‘Boogsie’ – playing 'My Way" solo on Double seconds
By NASSER KHAN Sunday, March 16 2008
Affectionately known as “Pip” to his close friends (as in “Pip and the Convict” he says), Lennox “Boogsie” Sharpe, 54, is one of TT’s most gifted — “God-given” he acknowledges — talents in the steelpan arena. He is generally acknowledged as one of the greatest steelpan players, if not the greatest ever.
The five-time Panorama arranger winner (winner of three of the past four Panorama finals), plans to catch up with his good friend Jit Samaroo’s nine wins and has a burning desire to three-peat — a goal that has eluded him on two occasions. He is motivated by this goal so we can look forward to his presence in the coming years, he insists.
Lamenting on the on-going sad state of facilities for the national instrument and the treatment meted out to pannists in general, Boogsie hopes that the powers-that-be will come together to truly brand the national instrument and protect all the rights that go with its invention and innovation (proprietary, intellectual, etc).
He hopes they can develop and maintain ways to show the nation’s appreciation for this country’s gift to the world, as he calls it. Boogsie has established his genius over the past forty-plus years with his arrangements for many calypsonians, vocalists and steelbands in TT and the Caribbean, North America, and Europe and has been composer/arranger-in-residence at Phase II Pan Groove (currently Petrotrin sponsored) since 1974.
Sharpe does not read or write music yet he conceives elaborate compositions and arrangements and teaches them to the players note by note, phrase by phrase. Described as ‘the Mozart of pan’ by Wynton Marsalis, he remains a humble, generous man whose St James home is a repository of his treasured memories many of which he emotionally described during this interview and are captured in the following 20 questions:
1. Where /how did you earn the nickname “Boogsie”? My mom, the late Grace Isabella Sharpe, says that when I was born an angel called out “Boogsie” to her. No one knows what it means.
2. When and where did you play your first steelpan? As a youngster, at this very location, which in addition to being our home was also the panyard for the Symphonettes led and arranged for by my cousin Rupert ‘Shadow’ Nathaniel.
3. Of all your recordings available, which four arrangements would you most like people to hear? “In the Rain Forest” the winning composition/arrangement at the World Steelband Music Festival in October 2000; ‘Woman is Boss’ Panorama winner 1988; ‘Trini Gone Wild’ Panorama winner 2005; ‘Musical Vengeance’ Panorama winner 2008.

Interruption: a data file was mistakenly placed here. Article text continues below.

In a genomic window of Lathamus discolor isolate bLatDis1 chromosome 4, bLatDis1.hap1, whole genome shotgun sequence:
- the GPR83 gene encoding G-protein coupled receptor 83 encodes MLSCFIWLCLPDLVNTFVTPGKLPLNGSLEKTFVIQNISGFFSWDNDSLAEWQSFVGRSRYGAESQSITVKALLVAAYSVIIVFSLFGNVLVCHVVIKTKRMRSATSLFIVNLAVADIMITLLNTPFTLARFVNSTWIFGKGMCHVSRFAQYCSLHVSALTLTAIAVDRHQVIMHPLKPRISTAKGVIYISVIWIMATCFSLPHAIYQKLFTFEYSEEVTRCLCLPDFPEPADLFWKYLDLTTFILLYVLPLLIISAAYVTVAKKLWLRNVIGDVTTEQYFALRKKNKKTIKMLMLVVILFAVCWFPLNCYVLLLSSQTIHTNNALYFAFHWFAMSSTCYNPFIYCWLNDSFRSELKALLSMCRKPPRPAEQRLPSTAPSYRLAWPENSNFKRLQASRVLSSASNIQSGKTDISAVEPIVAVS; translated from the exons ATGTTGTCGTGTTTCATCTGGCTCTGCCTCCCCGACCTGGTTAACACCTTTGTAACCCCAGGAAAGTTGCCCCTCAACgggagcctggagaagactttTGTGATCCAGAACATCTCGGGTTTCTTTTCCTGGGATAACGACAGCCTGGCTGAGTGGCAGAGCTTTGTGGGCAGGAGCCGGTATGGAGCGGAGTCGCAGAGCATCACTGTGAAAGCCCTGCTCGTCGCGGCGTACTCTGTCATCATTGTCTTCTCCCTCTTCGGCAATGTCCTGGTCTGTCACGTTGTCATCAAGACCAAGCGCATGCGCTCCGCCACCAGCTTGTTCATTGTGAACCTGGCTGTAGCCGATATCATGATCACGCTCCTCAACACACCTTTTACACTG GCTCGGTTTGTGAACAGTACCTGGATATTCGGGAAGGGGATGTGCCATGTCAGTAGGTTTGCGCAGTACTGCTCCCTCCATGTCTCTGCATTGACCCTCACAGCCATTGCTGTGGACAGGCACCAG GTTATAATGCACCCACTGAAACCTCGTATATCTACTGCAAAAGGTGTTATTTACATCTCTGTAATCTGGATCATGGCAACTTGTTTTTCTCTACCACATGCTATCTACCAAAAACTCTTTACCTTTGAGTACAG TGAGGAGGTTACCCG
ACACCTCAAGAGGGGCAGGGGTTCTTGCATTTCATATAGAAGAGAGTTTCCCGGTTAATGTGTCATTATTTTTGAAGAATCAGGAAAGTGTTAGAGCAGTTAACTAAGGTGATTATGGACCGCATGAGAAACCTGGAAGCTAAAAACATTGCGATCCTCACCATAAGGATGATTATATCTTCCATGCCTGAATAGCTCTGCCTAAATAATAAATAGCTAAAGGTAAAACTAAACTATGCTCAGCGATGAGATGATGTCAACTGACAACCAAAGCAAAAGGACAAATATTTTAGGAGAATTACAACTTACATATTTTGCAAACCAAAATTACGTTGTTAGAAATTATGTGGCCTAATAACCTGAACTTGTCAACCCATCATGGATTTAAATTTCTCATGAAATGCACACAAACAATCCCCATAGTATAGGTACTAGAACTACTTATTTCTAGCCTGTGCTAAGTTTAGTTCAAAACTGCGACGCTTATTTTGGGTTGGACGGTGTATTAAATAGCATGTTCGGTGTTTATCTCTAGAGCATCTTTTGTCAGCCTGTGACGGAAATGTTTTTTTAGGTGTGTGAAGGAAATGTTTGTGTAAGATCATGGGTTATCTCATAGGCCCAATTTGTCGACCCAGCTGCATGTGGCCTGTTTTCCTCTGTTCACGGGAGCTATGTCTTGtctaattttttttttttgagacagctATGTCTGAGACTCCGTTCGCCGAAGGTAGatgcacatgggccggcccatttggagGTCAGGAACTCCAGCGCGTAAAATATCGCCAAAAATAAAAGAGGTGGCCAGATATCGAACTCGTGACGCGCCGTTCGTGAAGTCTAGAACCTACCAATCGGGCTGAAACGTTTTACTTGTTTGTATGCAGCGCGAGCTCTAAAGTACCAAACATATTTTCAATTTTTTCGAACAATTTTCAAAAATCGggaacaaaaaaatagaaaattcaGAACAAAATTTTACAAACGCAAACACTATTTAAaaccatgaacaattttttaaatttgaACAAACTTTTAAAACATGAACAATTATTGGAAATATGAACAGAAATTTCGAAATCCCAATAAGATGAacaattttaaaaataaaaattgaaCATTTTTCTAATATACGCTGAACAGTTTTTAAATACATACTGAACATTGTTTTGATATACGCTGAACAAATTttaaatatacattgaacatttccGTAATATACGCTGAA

4. Favourite calypso/soca song(s) of all time and by whom? ‘Pan Night and Day’ by the late great Kitch ‘School Days’ by Sparrow
5. Where were you born and where did you grow up? Born at Benares Street, St James, and grew up right here.
6. The one place you would like to visit and why? Toronto, Canada to visit my three grandsons especially to see the last one who is now four years old….that is my greatest wish at the moment. I hear that Scotiabank announced the sponsorship of Caribana so I am hoping they will consider sending a contingent of this year’s Panorama champions.…yuh could write dat in de papers?....ah hope de boss man at Scotia read de Newsday (laughs heartily as he proudly shows of a picture of his three grandsons. His fourth grandson, Hashim, of whom he is very proud and who lives with him, has taken a liking to the steelpan).
7. Your favourite meal or dish/food? A good chicken pelau with some callaloo and a cold diet Sprite to wash it down.
8. Who were the people or person who influenced you the most to become the acknowledged great pannist/arranger you are today? Definitely my father who used to take me to various panyards and to play in competitions as a youngster once he realised that I had the talent… and of course my mom, who I dearly loved… cherish your mother, you hear.
9. What is your greatest accomplishment? Winning the World Steelband Music Festival in 2000 with my composition and arrangement of ‘In the Rainforest’…I hope you have the CD. Also, being honoured by UTT recently (proudly displays photo and certificate).
10. Even though you won your 5th Panorama title this year what was the feeling like when you heard that you had won? It is hard to explain the joyous feeling especially after the pain we all felt at last year’s tough loss when the entire pan fraternity thought that we should have won.
11. What is your most prized possession? All these photographs on the walls you see of all my family including my grandparents, my parents, my children and grandchildren. I truly appreciate the mothers of my children too.
12. What do most people NOT know about you? That Barrington Levy, the Jamaican reggae star, is my first cousin (pointing to one of the many pictures on the wall). Also, that I am a good piano player.
13. What ,when, where was your first paying job? As a pan player with the steelband Crossfire on Nepaul Street back in about 1965….50 cents, plenty money back then for a young boy.
14. Do you support the changing of the dates for Carnival and why? I’d rather not touch that one.
15. If you could dine with anyone in history, who would that be? Nelson Mandela...that is a great man.
16. If you could hire any singer or band (other than Phase II) to perform in your living room, who would you pick? Stevie Wonder doing ‘Ebony and Ivory’, my favourite non-calypso, pan song.
17. What advice would you give to young people? Love your own people and culture…we tend not to appreciate ours.
18. Who was your hero or idol growing up? In pan, Mr Anthony Williams and in music otherwise, Stevie Wonder.
19. What would you say is your greatest virtue? Helping people, a virtue I learned from my mom whom I cherish and love so dearly.
20. What daily motto do you live by? Take one day at a time.